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June 7, 2018
Fact checking the Colorado governor’s race: The truth behind 5 claims dividing Democratic contenders
As the Colorado Democratic primary nears, candidates for governor are using old education positions to highlight small policy differences.
'It's a new day'
May 25, 2018
In Newark, will homegrown change replace outsider-led reform?
After controversial reforms enacted by outsiders, Newark has chosen a homegrown leader. Can he create a new model of change?
All in a Name
April 14, 2018
Colorado Democrats overwhelmingly reject Democrats for Education Reform at state assembly
After booing down the head of the education reform organization, delegates voted overwhelmingly to call for the organization to no longer use “Democrats” in its name.
April 10, 2018
A decade of stagnation: Little progress on closely watched federal test, as big disparities persist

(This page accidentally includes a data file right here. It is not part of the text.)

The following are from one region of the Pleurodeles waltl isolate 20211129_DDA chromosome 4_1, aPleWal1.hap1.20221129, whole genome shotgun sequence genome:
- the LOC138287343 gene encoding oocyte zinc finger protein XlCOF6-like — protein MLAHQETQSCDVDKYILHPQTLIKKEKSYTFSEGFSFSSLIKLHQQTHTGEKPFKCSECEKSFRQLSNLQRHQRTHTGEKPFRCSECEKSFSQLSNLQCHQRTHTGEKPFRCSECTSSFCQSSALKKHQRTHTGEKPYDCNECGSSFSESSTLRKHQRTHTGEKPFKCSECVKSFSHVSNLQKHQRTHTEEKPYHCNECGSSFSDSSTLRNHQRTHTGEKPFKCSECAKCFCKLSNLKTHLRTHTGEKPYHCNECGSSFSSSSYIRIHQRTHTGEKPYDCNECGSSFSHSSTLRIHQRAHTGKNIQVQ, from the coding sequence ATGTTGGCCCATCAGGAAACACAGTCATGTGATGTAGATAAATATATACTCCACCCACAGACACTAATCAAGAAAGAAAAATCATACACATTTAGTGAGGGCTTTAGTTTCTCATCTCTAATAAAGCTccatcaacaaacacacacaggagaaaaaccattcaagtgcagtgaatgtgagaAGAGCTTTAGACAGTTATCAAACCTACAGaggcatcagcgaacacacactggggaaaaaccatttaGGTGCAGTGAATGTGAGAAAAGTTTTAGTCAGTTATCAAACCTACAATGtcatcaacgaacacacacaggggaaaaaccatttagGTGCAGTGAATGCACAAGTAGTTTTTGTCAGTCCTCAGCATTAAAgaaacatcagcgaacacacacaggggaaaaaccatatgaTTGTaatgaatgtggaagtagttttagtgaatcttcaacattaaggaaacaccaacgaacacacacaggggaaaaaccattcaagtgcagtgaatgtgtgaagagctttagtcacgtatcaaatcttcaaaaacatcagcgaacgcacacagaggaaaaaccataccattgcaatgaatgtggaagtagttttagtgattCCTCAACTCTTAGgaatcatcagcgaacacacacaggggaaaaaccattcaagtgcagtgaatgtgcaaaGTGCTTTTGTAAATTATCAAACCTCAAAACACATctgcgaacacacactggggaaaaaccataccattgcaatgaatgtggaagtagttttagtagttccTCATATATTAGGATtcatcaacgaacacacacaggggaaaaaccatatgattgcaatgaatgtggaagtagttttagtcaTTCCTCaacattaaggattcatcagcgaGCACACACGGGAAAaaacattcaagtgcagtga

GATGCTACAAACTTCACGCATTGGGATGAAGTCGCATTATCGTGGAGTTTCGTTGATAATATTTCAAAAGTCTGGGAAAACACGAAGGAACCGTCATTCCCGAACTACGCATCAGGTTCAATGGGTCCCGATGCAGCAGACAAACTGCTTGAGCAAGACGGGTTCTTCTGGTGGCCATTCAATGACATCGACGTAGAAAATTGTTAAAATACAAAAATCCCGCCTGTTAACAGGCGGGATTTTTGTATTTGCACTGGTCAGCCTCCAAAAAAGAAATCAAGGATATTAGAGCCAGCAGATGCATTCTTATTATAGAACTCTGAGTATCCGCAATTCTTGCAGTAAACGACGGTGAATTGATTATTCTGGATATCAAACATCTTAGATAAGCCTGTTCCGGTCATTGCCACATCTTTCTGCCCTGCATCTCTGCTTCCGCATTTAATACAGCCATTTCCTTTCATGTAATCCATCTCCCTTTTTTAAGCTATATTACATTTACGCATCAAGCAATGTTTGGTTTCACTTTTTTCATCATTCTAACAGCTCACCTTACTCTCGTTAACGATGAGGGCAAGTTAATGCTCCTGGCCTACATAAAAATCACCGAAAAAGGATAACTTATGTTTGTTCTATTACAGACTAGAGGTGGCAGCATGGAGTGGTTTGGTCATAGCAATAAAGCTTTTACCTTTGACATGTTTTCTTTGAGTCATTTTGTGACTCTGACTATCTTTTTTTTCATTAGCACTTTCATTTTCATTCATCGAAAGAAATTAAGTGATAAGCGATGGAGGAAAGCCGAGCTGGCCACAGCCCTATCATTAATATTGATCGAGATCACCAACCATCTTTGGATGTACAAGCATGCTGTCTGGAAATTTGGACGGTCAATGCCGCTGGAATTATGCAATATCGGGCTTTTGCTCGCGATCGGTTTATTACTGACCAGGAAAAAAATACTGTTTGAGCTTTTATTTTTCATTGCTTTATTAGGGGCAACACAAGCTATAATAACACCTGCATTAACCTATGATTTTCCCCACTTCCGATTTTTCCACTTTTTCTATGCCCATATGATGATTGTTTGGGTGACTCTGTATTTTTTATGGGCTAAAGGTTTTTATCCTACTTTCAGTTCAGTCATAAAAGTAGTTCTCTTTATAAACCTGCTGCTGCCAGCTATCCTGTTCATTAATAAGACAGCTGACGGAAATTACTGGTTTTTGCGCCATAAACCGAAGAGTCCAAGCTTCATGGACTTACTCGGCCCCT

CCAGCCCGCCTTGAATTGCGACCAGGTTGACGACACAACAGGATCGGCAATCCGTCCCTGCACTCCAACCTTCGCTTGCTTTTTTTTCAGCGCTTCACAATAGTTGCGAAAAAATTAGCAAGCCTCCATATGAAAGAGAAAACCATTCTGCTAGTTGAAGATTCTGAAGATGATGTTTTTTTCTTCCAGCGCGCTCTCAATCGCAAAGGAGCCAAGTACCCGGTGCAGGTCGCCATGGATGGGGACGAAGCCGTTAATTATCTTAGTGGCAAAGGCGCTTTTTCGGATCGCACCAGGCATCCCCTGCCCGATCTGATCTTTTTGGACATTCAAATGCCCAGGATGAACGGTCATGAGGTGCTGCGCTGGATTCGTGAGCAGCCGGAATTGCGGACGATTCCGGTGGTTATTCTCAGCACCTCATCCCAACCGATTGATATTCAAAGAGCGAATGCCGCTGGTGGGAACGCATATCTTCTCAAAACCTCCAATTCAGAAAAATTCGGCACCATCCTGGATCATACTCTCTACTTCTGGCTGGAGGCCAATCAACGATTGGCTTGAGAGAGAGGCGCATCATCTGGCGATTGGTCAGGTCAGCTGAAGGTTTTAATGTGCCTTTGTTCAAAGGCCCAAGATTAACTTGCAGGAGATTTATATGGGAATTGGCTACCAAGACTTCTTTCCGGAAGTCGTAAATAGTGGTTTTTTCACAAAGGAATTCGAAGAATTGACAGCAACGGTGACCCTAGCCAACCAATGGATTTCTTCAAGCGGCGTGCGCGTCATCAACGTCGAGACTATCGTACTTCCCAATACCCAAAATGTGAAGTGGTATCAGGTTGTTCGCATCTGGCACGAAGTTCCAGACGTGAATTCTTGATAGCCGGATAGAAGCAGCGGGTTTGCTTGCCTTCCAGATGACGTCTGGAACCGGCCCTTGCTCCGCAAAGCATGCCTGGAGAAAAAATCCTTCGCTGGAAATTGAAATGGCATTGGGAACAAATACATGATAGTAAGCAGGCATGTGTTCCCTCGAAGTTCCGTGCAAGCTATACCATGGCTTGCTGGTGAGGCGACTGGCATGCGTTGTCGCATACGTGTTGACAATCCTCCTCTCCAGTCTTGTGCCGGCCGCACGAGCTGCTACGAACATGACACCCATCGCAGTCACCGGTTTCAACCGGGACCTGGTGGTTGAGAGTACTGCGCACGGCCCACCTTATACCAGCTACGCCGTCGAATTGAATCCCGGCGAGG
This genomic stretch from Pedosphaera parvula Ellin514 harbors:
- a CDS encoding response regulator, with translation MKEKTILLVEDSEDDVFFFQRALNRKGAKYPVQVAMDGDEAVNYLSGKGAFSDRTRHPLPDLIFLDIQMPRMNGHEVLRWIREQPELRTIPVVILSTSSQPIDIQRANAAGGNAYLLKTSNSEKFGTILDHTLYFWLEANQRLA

Scores on the exams known as the “nation’s report card” have barely budged over the last two years, new data show.
November 27, 2017
Jeb Bush, Betsy DeVos to rally education reformers this week at Nashville summit
The gathering of some 1,100 reform-minded players comes as efforts to reengineer education as a consumer choice have buoyed under the Trump administration.
September 11, 2017
I covered Tennessee’s ed beat for Chalkbeat. Here’s what I learned.
Reporter Grace Tatter shares six things about public education that she learned on the job at the Statehouse — and now takes with her to graduate school.
August 1, 2017
Tennessee voters want an education-minded governor in 2018, says new survey
The results come a year before the 2018 gubernatorial primaries, and the next leader will follow several governors who have sought to overhaul Tennessee's K-12 schools.
January 19, 2017
I’m an education reformer, and Betsy DeVos is going to kill our coalition. Here’s a game plan.
Our country’s Republican leadership is about to leave behind a technocratic agenda in favor of an ideological one. That really matters.
How many is too many?
November 2, 2016
Not all schools want the state telling them how to assess whether kids are ready for kindergarten. Here’s why.
The State Board of Education has granted scores of kindergarten readiness assessment waivers, worrying early childhood advocates and some board members too.
A different perspective
December 16, 2015